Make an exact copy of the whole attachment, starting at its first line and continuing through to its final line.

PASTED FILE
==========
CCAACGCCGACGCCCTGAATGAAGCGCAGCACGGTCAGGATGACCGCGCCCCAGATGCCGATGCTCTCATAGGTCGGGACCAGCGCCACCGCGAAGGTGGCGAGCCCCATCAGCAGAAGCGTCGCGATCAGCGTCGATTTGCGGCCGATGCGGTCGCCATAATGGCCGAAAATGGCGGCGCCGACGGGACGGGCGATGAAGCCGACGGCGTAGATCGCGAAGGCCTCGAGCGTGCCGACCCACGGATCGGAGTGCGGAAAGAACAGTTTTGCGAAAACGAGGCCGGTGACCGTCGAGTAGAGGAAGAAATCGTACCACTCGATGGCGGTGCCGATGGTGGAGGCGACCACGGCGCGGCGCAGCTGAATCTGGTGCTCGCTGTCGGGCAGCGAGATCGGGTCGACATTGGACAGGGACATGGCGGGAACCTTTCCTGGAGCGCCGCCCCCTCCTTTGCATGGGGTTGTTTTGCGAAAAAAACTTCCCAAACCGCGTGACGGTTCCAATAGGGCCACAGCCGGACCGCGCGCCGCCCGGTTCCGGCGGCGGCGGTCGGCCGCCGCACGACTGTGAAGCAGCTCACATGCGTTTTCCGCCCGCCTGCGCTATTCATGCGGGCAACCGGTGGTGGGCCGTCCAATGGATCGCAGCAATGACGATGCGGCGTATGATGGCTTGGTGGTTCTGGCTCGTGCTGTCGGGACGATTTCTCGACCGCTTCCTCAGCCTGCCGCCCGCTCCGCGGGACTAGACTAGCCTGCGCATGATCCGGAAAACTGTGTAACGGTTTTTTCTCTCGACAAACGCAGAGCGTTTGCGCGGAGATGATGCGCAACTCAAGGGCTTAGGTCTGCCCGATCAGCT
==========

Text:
CCAACGCCGACGCCCTGAATGAAGCGCAGCACGGTCAGGATGACCGCGCCCCAGATGCCGATGCTCTCATAGGTCGGGACCAGCGCCACCGCGAAGGTGGCGAGCCCCATCAGCAGAAGCGTCGCGATCAGCGTCGATTTGCGGCCGATGCGGTCGCCATAATGGCCGAAAATGGCGGCGCCGACGGGACGGGCGATGAAGCCGACGGCGTAGATCGCGAAGGCCTCGAGCGTGCCGACCCACGGATCGGAGTGCGGAAAGAACAGTTTTGCGAAAACGAGGCCGGTGACCGTCGAGTAGAGGAAGAAATCGTACCACTCGATGGCGGTGCCGATGGTGGAGGCGACCACGGCGCGGCGCAGCTGAATCTGGTGCTCGCTGTCGGGCAGCGAGATCGGGTCGACATTGGACAGGGACATGGCGGGAACCTTTCCTGGAGCGCCGCCCCCTCCTTTGCATGGGGTTGTTTTGCGAAAAAAACTTCCCAAACCGCGTGACGGTTCCAATAGGGCCACAGCCGGACCGCGCGCCGCCCGGTTCCGGCGGCGGCGGTCGGCCGCCGCACGACTGTGAAGCAGCTCACATGCGTTTTCCGCCCGCCTGCGCTATTCATGCGGGCAACCGGTGGTGGGCCGTCCAATGGATCGCAGCAATGACGATGCGGCGTATGATGGCTTGGTGGTTCTGGCTCGTGCTGTCGGGACGATTTCTCGACCGCTTCCTCAGCCTGCCGCCCGCTCCGCGGGACTAGACTAGCCTGCGCATGATCCGGAAAACTGTGTAACGGTTTTTTCTCTCGACAAACGCAGAGCGTTTGCGCGGAGATGATGCGCAACTCAAGGGCTTAGGTCTGCCCGATCAGCT